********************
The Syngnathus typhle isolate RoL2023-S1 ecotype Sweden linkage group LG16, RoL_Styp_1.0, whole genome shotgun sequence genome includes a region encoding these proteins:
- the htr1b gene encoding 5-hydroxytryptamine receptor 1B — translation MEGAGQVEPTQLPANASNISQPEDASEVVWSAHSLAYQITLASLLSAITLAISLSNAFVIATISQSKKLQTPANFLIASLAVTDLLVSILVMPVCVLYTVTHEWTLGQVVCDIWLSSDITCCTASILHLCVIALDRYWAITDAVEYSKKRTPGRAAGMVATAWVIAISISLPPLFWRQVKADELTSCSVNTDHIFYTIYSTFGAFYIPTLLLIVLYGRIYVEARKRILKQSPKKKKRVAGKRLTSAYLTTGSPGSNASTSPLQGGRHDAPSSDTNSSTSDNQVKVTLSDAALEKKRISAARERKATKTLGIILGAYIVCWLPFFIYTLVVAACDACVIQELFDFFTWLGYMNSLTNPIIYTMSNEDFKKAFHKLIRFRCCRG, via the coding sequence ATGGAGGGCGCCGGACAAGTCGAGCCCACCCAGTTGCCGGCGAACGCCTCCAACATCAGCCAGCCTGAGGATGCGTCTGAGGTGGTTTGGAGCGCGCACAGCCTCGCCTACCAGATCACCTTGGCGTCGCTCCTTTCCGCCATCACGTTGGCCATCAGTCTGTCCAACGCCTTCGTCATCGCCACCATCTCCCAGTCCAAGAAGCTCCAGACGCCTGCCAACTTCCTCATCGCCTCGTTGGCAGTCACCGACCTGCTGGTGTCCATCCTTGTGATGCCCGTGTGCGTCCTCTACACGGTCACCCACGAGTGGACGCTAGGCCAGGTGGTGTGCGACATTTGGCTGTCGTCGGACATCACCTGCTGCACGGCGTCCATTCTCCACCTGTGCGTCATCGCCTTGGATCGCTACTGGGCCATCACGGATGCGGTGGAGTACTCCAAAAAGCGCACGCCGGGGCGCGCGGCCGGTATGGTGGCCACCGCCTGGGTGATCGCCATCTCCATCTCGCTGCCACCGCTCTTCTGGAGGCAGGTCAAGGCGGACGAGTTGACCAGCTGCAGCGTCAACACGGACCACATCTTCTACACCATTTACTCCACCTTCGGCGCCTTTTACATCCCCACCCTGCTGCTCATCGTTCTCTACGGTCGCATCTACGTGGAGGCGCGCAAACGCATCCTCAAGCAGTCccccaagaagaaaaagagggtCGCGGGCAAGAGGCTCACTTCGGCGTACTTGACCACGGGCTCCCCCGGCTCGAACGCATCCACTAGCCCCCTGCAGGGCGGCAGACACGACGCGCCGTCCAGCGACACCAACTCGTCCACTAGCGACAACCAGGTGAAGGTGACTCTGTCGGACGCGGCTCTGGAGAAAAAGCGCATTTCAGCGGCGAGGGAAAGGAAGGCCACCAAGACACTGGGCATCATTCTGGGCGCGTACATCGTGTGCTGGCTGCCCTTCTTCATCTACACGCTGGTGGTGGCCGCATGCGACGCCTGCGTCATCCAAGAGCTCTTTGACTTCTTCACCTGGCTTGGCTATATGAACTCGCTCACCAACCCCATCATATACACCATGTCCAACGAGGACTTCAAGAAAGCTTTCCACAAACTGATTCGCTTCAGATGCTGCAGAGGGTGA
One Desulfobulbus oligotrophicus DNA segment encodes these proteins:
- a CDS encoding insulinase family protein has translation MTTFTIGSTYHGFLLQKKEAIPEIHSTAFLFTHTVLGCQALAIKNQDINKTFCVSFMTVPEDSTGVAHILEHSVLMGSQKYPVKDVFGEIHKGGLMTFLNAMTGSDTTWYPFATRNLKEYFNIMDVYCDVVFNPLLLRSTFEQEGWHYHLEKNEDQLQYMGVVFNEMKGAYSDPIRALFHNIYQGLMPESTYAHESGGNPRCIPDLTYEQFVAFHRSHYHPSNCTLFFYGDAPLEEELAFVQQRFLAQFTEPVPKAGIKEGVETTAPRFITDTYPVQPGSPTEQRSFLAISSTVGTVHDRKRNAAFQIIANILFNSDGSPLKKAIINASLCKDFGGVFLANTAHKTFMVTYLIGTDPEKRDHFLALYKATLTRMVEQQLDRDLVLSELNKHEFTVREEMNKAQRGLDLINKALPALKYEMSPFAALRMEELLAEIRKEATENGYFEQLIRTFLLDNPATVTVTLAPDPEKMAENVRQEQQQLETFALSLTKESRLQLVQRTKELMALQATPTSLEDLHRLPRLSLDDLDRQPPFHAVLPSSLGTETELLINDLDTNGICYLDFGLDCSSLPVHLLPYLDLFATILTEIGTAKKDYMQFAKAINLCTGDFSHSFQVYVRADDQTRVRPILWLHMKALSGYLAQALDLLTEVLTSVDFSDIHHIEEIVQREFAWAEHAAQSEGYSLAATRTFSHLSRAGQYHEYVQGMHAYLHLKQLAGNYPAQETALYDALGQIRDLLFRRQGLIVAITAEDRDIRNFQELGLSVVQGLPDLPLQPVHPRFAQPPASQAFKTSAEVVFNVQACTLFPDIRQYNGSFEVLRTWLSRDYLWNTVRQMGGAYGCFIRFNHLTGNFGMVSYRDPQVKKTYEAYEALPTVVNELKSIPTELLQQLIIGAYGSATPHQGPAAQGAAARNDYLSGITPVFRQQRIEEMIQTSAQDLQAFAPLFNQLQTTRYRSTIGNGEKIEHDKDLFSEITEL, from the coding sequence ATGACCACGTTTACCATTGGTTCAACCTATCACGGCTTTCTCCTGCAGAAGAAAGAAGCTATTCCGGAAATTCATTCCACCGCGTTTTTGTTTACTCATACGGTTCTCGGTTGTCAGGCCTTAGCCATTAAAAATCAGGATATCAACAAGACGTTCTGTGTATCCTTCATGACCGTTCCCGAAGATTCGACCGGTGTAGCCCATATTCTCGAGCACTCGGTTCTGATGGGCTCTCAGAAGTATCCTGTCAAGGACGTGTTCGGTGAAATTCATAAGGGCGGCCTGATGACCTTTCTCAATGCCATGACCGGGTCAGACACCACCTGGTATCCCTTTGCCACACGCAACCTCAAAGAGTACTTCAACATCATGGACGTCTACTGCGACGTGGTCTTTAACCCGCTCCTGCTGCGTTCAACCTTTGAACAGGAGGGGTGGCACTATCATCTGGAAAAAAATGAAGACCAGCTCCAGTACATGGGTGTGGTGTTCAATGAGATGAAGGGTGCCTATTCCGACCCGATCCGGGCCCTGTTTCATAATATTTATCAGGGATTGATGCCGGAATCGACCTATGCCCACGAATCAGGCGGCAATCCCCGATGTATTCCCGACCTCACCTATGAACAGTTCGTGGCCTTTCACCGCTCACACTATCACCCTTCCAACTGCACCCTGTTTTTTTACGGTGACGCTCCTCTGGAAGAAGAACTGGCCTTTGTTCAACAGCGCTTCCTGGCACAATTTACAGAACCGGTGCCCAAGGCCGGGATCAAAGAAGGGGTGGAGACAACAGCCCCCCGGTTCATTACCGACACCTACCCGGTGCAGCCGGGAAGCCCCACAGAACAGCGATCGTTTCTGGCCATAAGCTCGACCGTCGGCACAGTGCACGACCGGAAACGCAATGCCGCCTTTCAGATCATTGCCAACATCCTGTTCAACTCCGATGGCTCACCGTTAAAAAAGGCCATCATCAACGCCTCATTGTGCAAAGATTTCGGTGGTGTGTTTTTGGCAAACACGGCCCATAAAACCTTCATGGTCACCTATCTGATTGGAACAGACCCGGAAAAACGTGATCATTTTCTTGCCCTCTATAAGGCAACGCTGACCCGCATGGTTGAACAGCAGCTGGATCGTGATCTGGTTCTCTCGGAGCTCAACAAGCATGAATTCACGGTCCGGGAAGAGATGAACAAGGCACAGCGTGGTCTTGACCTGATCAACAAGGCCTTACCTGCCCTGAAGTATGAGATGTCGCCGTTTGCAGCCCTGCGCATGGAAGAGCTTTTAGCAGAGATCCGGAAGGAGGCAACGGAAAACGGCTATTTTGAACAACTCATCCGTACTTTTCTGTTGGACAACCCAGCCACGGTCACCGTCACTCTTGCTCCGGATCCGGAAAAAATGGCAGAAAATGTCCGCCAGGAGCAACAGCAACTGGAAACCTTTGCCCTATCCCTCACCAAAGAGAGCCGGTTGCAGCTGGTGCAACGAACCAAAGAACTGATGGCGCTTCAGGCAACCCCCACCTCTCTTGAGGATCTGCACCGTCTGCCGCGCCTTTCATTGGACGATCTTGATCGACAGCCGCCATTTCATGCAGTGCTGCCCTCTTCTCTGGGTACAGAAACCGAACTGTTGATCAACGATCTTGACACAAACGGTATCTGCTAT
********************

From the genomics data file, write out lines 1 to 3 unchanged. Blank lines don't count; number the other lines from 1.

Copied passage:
The Syngnathus typhle isolate RoL2023-S1 ecotype Sweden linkage group LG16, RoL_Styp_1.0, whole genome shotgun sequence genome includes a region encoding these proteins:
- the htr1b gene encoding 5-hydroxytryptamine receptor 1B — translation MEGAGQVEPTQLPANASNISQPEDASEVVWSAHSLAYQITLASLLSAITLAISLSNAFVIATISQSKKLQTPANFLIASLAVTDLLVSILVMPVCVLYTVTHEWTLGQVVCDIWLSSDITCCTASILHLCVIALDRYWAITDAVEYSKKRTPGRAAGMVATAWVIAISISLPPLFWRQVKADELTSCSVNTDHIFYTIYSTFGAFYIPTLLLIVLYGRIYVEARKRILKQSPKKKKRVAGKRLTSAYLTTGSPGSNASTSPLQGGRHDAPSSDTNSSTSDNQVKVTLSDAALEKKRISAARERKATKTLGIILGAYIVCWLPFFIYTLVVAACDACVIQELFDFFTWLGYMNSLTNPIIYTMSNEDFKKAFHKLIRFRCCRG, via the coding sequence ATGGAGGGCGCCGGACAAGTCGAGCCCACCCAGTTGCCGGCGAACGCCTCCAACATCAGCCAGCCTGAGGATGCGTCTGAGGTGGTTTGGAGCGCGCACAGCCTCGCCTACCAGATCACCTTGGCGTCGCTCCTTTCCGCCATCACGTTGGCCATCAGTCTGTCCAACGCCTTCGTCATCGCCACCATCTCCCAGTCCAAGAAGCTCCAGACGCCTGCCAACTTCCTCATCGCCTCGTTGGCAGTCACCGACCTGCTGGTGTCCATCCTTGTGATGCCCGTGTGCGTCCTCTACACGGTCACCCACGAGTGGACGCTAGGCCAGGTGGTGTGCGACATTTGGCTGTCGTCGGACATCACCTGCTGCACGGCGTCCATTCTCCACCTGTGCGTCATCGCCTTGGATCGCTACTGGGCCATCACGGATGCGGTGGAGTACTCCAAAAAGCGCACGCCGGGGCGCGCGGCCGGTATGGTGGCCACCGCCTGGGTGATCGCCATCTCCATCTCGCTGCCACCGCTCTTCTGGAGGCAGGTCAAGGCGGACGAGTTGACCAGCTGCAGCGTCAACACGGACCACATCTTCTACACCATTTACTCCACCTTCGGCGCCTTTTACATCCCCACCCTGCTGCTCATCGTTCTCTACGGTCGCATCTACGTGGAGGCGCGCAAACGCATCCTCAAGCAGTCccccaagaagaaaaagagggtCGCGGGCAAGAGGCTCACTTCGGCGTACTTGACCACGGGCTCCCCCGGCTCGAACGCATCCACTAGCCCCCTGCAGGGCGGCAGACACGACGCGCCGTCCAGCGACACCAACTCGTCCACTAGCGACAACCAGGTGAAGGTGACTCTGTCGGACGCGGCTCTGGAGAAAAAGCGCATTTCAGCGGCGAGGGAAAGGAAGGCCACCAAGACACTGGGCATCATTCTGGGCGCGTACATCGTGTGCTGGCTGCCCTTCTTCATCTACACGCTGGTGGTGGCCGCATGCGACGCCTGCGTCATCCAAGAGCTCTTTGACTTCTTCACCTGGCTTGGCTATATGAACTCGCTCACCAACCCCATCATATACACCATGTCCAACGAGGACTTCAAGAAAGCTTTCCACAAACTGATTCGCTTCAGATGCTGCAGAGGGTGA
One Desulfobulbus oligotrophicus DNA segment encodes these proteins: